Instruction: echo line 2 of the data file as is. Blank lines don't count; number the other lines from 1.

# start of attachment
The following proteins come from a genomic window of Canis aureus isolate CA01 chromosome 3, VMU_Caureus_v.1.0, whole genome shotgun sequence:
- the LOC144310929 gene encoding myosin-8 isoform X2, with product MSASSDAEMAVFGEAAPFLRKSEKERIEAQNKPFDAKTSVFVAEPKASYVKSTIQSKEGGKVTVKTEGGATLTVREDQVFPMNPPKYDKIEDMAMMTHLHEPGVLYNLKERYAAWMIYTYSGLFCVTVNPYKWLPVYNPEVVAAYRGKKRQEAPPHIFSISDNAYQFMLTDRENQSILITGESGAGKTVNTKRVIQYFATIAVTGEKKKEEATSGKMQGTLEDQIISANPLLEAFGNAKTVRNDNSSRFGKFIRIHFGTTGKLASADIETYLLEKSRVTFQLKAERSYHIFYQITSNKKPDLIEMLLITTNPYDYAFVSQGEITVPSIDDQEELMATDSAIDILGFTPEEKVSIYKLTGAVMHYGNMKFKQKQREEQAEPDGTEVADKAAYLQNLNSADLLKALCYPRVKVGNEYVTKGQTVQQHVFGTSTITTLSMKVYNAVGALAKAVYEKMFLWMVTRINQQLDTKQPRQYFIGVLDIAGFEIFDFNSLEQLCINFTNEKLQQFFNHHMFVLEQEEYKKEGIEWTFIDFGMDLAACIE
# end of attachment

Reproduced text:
- the LOC144310929 gene encoding myosin-8 isoform X2, with product MSASSDAEMAVFGEAAPFLRKSEKERIEAQNKPFDAKTSVFVAEPKASYVKSTIQSKEGGKVTVKTEGGATLTVREDQVFPMNPPKYDKIEDMAMMTHLHEPGVLYNLKERYAAWMIYTYSGLFCVTVNPYKWLPVYNPEVVAAYRGKKRQEAPPHIFSISDNAYQFMLTDRENQSILITGESGAGKTVNTKRVIQYFATIAVTGEKKKEEATSGKMQGTLEDQIISANPLLEAFGNAKTVRNDNSSRFGKFIRIHFGTTGKLASADIETYLLEKSRVTFQLKAERSYHIFYQITSNKKPDLIEMLLITTNPYDYAFVSQGEITVPSIDDQEELMATDSAIDILGFTPEEKVSIYKLTGAVMHYGNMKFKQKQREEQAEPDGTEVADKAAYLQNLNSADLLKALCYPRVKVGNEYVTKGQTVQQHVFGTSTITTLSMKVYNAVGALAKAVYEKMFLWMVTRINQQLDTKQPRQYFIGVLDIAGFEIFDFNSLEQLCINFTNEKLQQFFNHHMFVLEQEEYKKEGIEWTFIDFGMDLAACIE